Ke Lab Leads a $5 Million DARPA Grant to Fight Influenza Virus

Ruian Ke

Despite widely available vaccines, the flu virus causes thousands of deaths and tens of billions of dollars of costs to society in the United States each year. Because the virus has so many strains and mutates extremely rapidly to resist vaccines and antivirals, finding effective and durable treatments is not easy. Researchers from NC State are trying a new approach — using the virus against itself to slow and ultimately destroy it.

Ruian Ke, assistant professor of mathematics and a member of NC State’s Precision Medicine faculty cluster, is leading this project to create and test therapeutic interfering particles (TIPs). These engineered defective viruses piggyback on the functional viruses to waste resources that viruses need to assemble and replicate and have the potential to reduce viral burden, disease symptoms and disease transmission. And because they evolve and transmit as the viruses evolve and transmit, TIPs could be evolution-proof and effective against viral escape and resistance.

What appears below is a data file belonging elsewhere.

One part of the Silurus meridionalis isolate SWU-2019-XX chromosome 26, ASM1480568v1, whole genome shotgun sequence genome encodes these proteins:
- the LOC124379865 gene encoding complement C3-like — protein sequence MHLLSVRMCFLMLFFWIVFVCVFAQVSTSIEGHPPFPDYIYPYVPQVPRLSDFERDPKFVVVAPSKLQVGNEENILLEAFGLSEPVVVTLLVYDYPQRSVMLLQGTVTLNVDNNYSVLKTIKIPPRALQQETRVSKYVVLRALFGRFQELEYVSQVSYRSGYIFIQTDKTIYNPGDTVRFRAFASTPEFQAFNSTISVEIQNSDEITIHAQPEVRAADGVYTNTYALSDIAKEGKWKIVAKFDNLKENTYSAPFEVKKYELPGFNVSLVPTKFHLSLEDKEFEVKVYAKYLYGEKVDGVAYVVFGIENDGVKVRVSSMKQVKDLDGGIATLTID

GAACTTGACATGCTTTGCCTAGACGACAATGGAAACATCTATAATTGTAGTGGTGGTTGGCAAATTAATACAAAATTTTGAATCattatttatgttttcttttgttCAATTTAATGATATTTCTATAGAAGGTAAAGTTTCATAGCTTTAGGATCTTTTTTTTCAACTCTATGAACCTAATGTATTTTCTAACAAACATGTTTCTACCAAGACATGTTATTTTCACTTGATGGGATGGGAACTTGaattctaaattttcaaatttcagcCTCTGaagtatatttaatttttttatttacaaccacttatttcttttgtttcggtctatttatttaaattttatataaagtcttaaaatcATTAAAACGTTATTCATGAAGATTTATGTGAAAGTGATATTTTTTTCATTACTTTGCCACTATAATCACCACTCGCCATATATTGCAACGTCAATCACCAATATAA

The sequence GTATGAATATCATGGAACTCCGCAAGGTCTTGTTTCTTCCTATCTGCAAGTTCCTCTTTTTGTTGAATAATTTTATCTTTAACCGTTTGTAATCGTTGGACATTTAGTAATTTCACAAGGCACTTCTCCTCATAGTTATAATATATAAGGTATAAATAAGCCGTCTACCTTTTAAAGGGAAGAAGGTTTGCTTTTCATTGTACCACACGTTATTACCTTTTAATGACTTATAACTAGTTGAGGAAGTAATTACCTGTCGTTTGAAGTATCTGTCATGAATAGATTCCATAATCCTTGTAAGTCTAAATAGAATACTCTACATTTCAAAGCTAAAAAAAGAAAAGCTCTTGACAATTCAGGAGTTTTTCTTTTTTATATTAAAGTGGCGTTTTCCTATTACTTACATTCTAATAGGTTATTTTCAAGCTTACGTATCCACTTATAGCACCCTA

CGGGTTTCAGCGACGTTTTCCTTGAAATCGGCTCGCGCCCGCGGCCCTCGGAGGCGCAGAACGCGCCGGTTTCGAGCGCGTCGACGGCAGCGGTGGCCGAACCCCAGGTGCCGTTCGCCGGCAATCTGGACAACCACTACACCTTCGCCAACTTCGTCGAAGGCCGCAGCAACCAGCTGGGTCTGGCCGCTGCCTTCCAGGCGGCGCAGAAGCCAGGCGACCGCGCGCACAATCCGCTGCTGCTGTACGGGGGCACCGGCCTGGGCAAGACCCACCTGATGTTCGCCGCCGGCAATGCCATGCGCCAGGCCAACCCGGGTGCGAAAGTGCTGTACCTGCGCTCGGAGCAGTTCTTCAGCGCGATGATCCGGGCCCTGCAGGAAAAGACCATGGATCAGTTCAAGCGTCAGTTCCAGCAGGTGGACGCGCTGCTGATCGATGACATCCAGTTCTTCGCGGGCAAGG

The project is being funded by a $5 million grant from the Defense Advanced Research Projects Agency (DARPA) that funds “high-risk, high-reward” projects. The interdisciplinary research team also includes researchers from the University of Illinois at Urbana-Champaign (Christopher Brooke), Duke University (Katia Koelle), Rutgers University (Laura Fabris) and Montana State University (Connie Chang).

An important component of the work will be mathematical modeling of the virus’ behavior and of the TIPs’ potential interactions and effects on the influenza virus and the immune system. This research will help shed light on how effective they can be in counteracting the severity and spread of the disease. The team’s ultimate goal is to develop a low-cost and resistance-proof treatment to eliminate threats of influenza viruses.

“This work is truly interdisciplinary,” Ke said. “If successful, it can potentially have a great global impact on antiviral development not only for flu, but also for other emerging viruses such as Zika, Ebola and HIV. I am excited to work with this strong team of biologists, engineers and materials scientists to find answers and hopefully save lives.”

This post was originally published in College of Sciences News.

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